Arab leaders are expected to outline a "global confrontation strategy" against Israel and its supporters -- including the United States if Washington's Middle East policy does not change -- at a summit meeting next month, according to Arab League Secretary General Chedli Klibi.
Klibi indicated in an interview at league headquarters here, however, that the heads of state would probably shy away from endorsing calls by some militant states for immediate economic sanctions against Israel's allies.
"The first thing to do in the face of things in Lebanon is to work out a global strategy based on confrontation that will deal with the aggression of Israel," Klibi said.
"You can expect a final declaration measured in tone. There will be no invective, no slogans. But I hope we will succeed in setting up a global confrontation strategy in which we shall outline all our fighting means."
By this, Klibi said he meant that the final summit declaration could well contain a threat to invoke economic sanctions along with other measures. Pressed on specifics, he said the Arab strategy would be "centered mainly on moral force and international principles of justice and peace" -- principles he said Israel's action in Lebanon had undermined.
The remarks by the league's top administrator seemed to reflect an eagerness among Arab states to make up for their lack of action during the Israeli advance into Lebanon. But weakened control of the world oil market and policy differences dividing Arab states have decreased the likelihood of united pressure tactics against Israel's supporters comparable to the oil embargo imposed after Israel's 1973 war with Egypt.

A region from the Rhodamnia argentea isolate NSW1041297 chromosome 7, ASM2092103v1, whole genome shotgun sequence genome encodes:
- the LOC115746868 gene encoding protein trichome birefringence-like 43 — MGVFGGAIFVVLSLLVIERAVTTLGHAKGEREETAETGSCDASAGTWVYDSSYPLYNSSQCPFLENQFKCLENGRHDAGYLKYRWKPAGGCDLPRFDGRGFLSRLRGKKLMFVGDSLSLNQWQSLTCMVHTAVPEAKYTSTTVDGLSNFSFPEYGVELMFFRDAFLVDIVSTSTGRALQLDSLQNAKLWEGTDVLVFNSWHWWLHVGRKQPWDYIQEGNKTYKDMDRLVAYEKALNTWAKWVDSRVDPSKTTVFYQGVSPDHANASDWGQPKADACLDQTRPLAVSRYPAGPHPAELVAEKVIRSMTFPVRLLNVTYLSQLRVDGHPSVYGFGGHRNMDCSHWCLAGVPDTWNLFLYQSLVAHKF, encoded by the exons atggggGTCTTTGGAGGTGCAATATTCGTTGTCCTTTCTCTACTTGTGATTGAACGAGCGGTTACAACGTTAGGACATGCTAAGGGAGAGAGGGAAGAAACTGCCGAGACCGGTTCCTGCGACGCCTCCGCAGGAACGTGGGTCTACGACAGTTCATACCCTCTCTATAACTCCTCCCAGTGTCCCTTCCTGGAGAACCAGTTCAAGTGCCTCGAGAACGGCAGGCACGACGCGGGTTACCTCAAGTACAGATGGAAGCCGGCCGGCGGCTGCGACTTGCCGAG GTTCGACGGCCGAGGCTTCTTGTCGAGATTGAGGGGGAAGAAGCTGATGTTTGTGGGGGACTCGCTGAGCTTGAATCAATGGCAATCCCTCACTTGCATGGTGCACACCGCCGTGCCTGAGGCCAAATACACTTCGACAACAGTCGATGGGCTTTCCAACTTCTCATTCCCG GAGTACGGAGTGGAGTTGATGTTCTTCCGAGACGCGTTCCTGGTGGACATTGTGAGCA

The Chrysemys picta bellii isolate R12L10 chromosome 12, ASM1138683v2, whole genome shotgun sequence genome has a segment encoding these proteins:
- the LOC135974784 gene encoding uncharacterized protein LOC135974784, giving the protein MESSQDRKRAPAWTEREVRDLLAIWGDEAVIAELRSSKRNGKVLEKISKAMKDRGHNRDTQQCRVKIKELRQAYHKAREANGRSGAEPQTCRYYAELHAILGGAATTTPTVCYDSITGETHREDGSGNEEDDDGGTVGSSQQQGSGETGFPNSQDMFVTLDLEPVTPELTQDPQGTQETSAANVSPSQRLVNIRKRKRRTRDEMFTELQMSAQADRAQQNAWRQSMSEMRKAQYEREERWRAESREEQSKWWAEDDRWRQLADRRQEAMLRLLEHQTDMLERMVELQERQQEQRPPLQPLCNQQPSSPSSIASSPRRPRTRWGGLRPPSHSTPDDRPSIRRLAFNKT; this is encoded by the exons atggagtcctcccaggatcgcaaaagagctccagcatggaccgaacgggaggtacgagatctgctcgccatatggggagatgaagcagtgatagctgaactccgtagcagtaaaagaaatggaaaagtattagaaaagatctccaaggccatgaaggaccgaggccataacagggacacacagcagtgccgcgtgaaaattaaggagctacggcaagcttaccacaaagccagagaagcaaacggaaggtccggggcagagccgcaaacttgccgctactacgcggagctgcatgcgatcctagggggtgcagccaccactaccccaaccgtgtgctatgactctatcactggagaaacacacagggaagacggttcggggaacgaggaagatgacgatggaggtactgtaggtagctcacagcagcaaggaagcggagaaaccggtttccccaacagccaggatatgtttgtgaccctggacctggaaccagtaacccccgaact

On the other hand, the Israeli invasion does appear to have strengthened Arab unity by moving Egypt closer to Arab League acceptance. Klibi said the question of readmitting Egypt likely would be considered by Arab foreign ministers meeting this weekend in Mohammedia, Morocco, to fix the agenda for the summit, tentatively scheduled for Sept. 6.
Egypt, the only Arab state to sign a peace treaty with Israel, has been banned from Arab League meetings since 1978. Following the attack on Lebanon, Egypt has distanced itself from Israel.
Klibi, who is Tunisian, warned that the Reagan administration is risking a break with the Arab world if it does not control Israel and revise its policy to recognize the right of a Palestinian state to exist.
The last Arab League summit in November was suspended following a deadlock over an eight-point plan put forward by Saudi Arabia which, among other things, called for the establishment of an independent Palestinian state in the Israeli-occupied West Bank and Gaza Strip and the right of all nations in the Middle East to live in peace.
Further discussion of the Saudi plan, Klibi said, "depends on what backing the United States appears ready to give to the proposal."
An alternate plan, which Tunisian President Habib Bourguiba asked this week to be placed on the agenda, goes beyond the Saudi plan, calling for the recognition of Israel in the context of the 1947 United Nations resolution that endorsed the creation of both an Israeli and a Palestinian state in the area.
Klibi said the Tunisian proposal does not advocate that Israel be shrunk to the boundaries outlined in the 1947 partition plan. Rather, he said, the proposal's aim is to provide a formula for recognizing Israel while reminding the United States in particular that the right of a Palestinian state to exist has been recognized by the international community.